Two of the stars of next year’s highly anticipated action movie break out in their own solo adventures in an extra-sized, 6-issue miniseries! This week sees the release of Suicide Squad Most Wanted: Deadshot and Katana #1.
First, in a story by Brian Buccellato, Viktor Bogdanovic and Richard Friend, Deadshot is on the run, taking on a series of new contracts, and re-establishing himself as the world’s most deadly marksman. But things are about to get complicated for Floyd Lawton when a figure from his past threatens to expose a dark secret…and Deadshot gets word of his next target: Lex Luthor!
Then, writer Mike W. Barr returns to the character he co-created in “Katana, Cult of the Kobra,” with art by Diogenes Neves. Katana needs to know more about Soultaker’s origin if she’s going to have any hope of controlling the sword instead of falling under its influence. Dr. Helga Jace, a Markovian astrophysicist, may be able to shed some light—but before Katana can get the info, Kobra’s forces attack!
I got a chance to talk to Mike about how he got involved with the comic, what it’s like to return to his creation, and what it’s like to see her on the big and small screen.
Graphic Policy: So, the easiest place to start is how did you get involved with the new project?
Mike W. Barr: With artist Jim Aparo, I’m the cocreator of Katana back in 1983. It’s been 33 years now. Which is funny because I’ve gotten older and Katana hasn’t, so I’m not sure how that works out. I got a phone call in May of last year from Geoff Johns telling me that Katana was going to be used in the Suicide Squad movie. So I dropped a letter to Dan DiDio to see if there’s any publishing involved in that project, I’d like to be involved in it. And Dan asked me to write this six issue series, and I was glad to take him up on it.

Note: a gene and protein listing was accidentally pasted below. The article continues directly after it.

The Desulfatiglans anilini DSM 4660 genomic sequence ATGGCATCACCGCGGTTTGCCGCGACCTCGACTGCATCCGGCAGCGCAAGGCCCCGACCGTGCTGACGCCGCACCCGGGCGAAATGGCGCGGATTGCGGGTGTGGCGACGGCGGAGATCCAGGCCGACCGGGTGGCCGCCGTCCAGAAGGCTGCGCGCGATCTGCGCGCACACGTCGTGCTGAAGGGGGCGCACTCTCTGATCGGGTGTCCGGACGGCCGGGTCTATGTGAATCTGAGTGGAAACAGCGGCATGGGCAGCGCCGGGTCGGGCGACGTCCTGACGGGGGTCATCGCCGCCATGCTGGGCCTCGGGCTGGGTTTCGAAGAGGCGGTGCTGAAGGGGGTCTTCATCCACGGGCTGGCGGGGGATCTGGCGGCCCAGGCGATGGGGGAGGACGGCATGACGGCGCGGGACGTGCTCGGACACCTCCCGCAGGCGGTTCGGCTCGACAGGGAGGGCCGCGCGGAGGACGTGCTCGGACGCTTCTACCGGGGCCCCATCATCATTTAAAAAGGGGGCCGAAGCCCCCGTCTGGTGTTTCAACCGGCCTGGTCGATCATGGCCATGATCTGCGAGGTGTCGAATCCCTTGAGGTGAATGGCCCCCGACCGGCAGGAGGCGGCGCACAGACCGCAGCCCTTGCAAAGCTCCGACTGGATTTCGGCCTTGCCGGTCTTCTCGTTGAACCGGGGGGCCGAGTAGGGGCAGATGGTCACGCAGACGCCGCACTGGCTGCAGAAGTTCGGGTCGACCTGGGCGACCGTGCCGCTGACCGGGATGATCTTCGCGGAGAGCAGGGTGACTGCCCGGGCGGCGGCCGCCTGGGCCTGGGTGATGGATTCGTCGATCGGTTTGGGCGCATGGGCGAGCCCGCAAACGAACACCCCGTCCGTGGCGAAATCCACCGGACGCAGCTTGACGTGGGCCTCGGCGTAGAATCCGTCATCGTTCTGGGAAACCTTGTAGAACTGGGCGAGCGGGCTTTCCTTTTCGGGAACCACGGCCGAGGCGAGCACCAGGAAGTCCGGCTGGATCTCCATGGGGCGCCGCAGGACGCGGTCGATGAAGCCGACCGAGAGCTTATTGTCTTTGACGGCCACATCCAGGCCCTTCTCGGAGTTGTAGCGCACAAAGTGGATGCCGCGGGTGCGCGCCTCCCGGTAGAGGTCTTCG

GP: How does it feel to see the character evolve past the printed page in to other media and other folks handling her?
MB: It’s really satisfying, because the character’s being is being used in a consistent manner as she’s used in the comics. They’re making her a samurai, give her the haunted sword, and give her the attitude which is possibly the most important thing with Katana. The way she’s being used in the Suicide Squad looks really good, and the way she was used in Arrow I also liked very much.
GP: It’s one of the characters that doesn’t change much from version to version, she’s very consistent.
MB: That’s very true. Even the version with the DC Super Hero Girls, the younger version also has the haunted sword, which is kind of funny.
GP: Who is Katana to you?
MB: Katana for me is the essence of the noble lone samurai. When I was creating the character back in 83, I thought it’d also be interesting to also to make the character female. I thought it’d give her an added edge, and added level of complexity, and that seems to have worked out well.
GP: Yes it has.
MB: There aren’t that many female Japanese characters in the DC Universe. So, I think that’s one of the reasons for her popularity.
GP: Yeah, I wanted to ask about that. When she was created, the landscape was very different for female characters, let alone one of Asian decent. It’s much different than today.
MB:: Yeah, it’s an interesting mix of features that seems to have worked out.
GP: How did you come up with creating the character?